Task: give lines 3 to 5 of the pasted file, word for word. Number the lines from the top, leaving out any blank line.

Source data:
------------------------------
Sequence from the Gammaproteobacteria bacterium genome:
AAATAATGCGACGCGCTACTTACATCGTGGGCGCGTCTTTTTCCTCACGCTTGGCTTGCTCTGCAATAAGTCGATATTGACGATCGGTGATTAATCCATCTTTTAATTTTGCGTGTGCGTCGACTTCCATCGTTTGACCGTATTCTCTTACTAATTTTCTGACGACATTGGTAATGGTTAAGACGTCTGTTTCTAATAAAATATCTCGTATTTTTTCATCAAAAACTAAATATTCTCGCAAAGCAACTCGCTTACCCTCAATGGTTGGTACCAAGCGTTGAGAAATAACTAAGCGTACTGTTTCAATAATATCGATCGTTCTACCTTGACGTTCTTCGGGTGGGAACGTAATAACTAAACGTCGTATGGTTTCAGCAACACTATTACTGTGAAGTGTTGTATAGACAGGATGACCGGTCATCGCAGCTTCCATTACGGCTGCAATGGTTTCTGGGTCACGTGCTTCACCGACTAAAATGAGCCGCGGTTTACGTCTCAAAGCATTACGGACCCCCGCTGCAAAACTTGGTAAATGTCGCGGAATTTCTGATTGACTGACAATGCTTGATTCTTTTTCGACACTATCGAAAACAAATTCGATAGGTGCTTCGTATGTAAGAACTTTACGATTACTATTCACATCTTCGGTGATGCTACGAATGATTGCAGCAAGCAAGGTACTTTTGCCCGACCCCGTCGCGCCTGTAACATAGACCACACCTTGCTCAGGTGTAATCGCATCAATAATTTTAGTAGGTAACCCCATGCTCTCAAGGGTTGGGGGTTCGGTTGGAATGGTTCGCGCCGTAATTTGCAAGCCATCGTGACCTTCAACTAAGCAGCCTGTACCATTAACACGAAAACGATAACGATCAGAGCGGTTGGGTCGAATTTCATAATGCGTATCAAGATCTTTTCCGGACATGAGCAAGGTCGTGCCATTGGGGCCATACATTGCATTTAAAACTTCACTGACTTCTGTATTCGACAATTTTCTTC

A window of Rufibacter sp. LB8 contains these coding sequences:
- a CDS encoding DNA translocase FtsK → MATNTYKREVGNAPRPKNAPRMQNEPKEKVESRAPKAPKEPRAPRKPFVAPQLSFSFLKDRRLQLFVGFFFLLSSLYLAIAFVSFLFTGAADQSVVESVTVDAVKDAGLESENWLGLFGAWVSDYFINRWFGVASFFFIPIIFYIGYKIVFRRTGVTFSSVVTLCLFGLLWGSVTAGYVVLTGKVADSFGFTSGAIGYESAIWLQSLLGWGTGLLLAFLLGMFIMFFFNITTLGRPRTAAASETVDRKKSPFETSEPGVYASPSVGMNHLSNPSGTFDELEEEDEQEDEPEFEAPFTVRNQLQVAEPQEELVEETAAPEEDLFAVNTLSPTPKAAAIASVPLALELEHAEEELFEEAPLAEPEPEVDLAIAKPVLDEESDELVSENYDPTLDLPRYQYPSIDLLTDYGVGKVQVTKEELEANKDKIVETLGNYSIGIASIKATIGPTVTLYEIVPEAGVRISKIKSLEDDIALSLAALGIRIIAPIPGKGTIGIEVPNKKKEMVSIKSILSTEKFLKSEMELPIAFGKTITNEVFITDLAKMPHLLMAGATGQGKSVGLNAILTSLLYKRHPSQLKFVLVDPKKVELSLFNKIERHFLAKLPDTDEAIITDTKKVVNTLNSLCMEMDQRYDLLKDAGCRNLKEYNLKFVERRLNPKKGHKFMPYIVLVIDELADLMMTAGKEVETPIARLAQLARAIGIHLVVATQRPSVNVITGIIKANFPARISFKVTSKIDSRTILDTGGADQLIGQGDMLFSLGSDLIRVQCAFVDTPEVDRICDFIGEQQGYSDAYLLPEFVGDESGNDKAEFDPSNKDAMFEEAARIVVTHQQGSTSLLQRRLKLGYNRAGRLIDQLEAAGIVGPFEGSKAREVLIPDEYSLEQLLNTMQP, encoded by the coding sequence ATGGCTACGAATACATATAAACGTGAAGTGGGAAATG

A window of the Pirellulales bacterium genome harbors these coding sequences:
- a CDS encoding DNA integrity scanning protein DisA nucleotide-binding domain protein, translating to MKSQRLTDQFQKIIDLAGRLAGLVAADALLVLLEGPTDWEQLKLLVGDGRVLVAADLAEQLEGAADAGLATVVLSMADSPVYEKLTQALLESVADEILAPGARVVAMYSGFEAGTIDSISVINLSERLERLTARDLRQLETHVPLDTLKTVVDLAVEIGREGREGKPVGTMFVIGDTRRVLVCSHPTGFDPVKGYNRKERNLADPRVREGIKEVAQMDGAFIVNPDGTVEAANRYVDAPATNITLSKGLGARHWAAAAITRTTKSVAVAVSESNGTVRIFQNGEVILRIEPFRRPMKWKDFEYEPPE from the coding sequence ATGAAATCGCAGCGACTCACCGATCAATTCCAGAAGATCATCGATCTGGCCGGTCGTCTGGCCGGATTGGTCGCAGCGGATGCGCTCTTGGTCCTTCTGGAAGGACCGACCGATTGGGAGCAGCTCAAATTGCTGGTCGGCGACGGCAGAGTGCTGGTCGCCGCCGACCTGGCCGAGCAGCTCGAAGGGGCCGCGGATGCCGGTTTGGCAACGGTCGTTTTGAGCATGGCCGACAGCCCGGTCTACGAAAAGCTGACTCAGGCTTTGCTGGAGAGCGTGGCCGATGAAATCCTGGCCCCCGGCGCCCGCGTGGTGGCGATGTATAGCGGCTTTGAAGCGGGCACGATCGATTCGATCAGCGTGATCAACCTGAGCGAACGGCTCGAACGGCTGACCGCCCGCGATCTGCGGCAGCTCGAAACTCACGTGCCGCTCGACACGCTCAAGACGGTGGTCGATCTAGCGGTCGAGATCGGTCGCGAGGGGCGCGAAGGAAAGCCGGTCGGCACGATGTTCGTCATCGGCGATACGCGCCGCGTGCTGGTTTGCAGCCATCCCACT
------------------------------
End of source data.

A window of Rufibacter sp. LB8 contains these coding sequences:
- a CDS encoding DNA translocase FtsK → MATNTYKREVGNAPRPKNAPRMQNEPKEKVESRAPKAPKEPRAPRKPFVAPQLSFSFLKDRRLQLFVGFFFLLSSLYLAIAFVSFLFTGAADQSVVESVTVDAVKDAGLESENWLGLFGAWVSDYFINRWFGVASFFFIPIIFYIGYKIVFRRTGVTFSSVVTLCLFGLLWGSVTAGYVVLTGKVADSFGFTSGAIGYESAIWLQSLLGWGTGLLLAFLLGMFIMFFFNITTLGRPRTAAASETVDRKKSPFETSEPGVYASPSVGMNHLSNPSGTFDELEEEDEQEDEPEFEAPFTVRNQLQVAEPQEELVEETAAPEEDLFAVNTLSPTPKAAAIASVPLALELEHAEEELFEEAPLAEPEPEVDLAIAKPVLDEESDELVSENYDPTLDLPRYQYPSIDLLTDYGVGKVQVTKEELEANKDKIVETLGNYSIGIASIKATIGPTVTLYEIVPEAGVRISKIKSLEDDIALSLAALGIRIIAPIPGKGTIGIEVPNKKKEMVSIKSILSTEKFLKSEMELPIAFGKTITNEVFITDLAKMPHLLMAGATGQGKSVGLNAILTSLLYKRHPSQLKFVLVDPKKVELSLFNKIERHFLAKLPDTDEAIITDTKKVVNTLNSLCMEMDQRYDLLKDAGCRNLKEYNLKFVERRLNPKKGHKFMPYIVLVIDELADLMMTAGKEVETPIARLAQLARAIGIHLVVATQRPSVNVITGIIKANFPARISFKVTSKIDSRTILDTGGADQLIGQGDMLFSLGSDLIRVQCAFVDTPEVDRICDFIGEQQGYSDAYLLPEFVGDESGNDKAEFDPSNKDAMFEEAARIVVTHQQGSTSLLQRRLKLGYNRAGRLIDQLEAAGIVGPFEGSKAREVLIPDEYSLEQLLNTMQP, encoded by the coding sequence ATGGCTACGAATACATATAAACGTGAAGTGGGAAATG

A window of the Pirellulales bacterium genome harbors these coding sequences: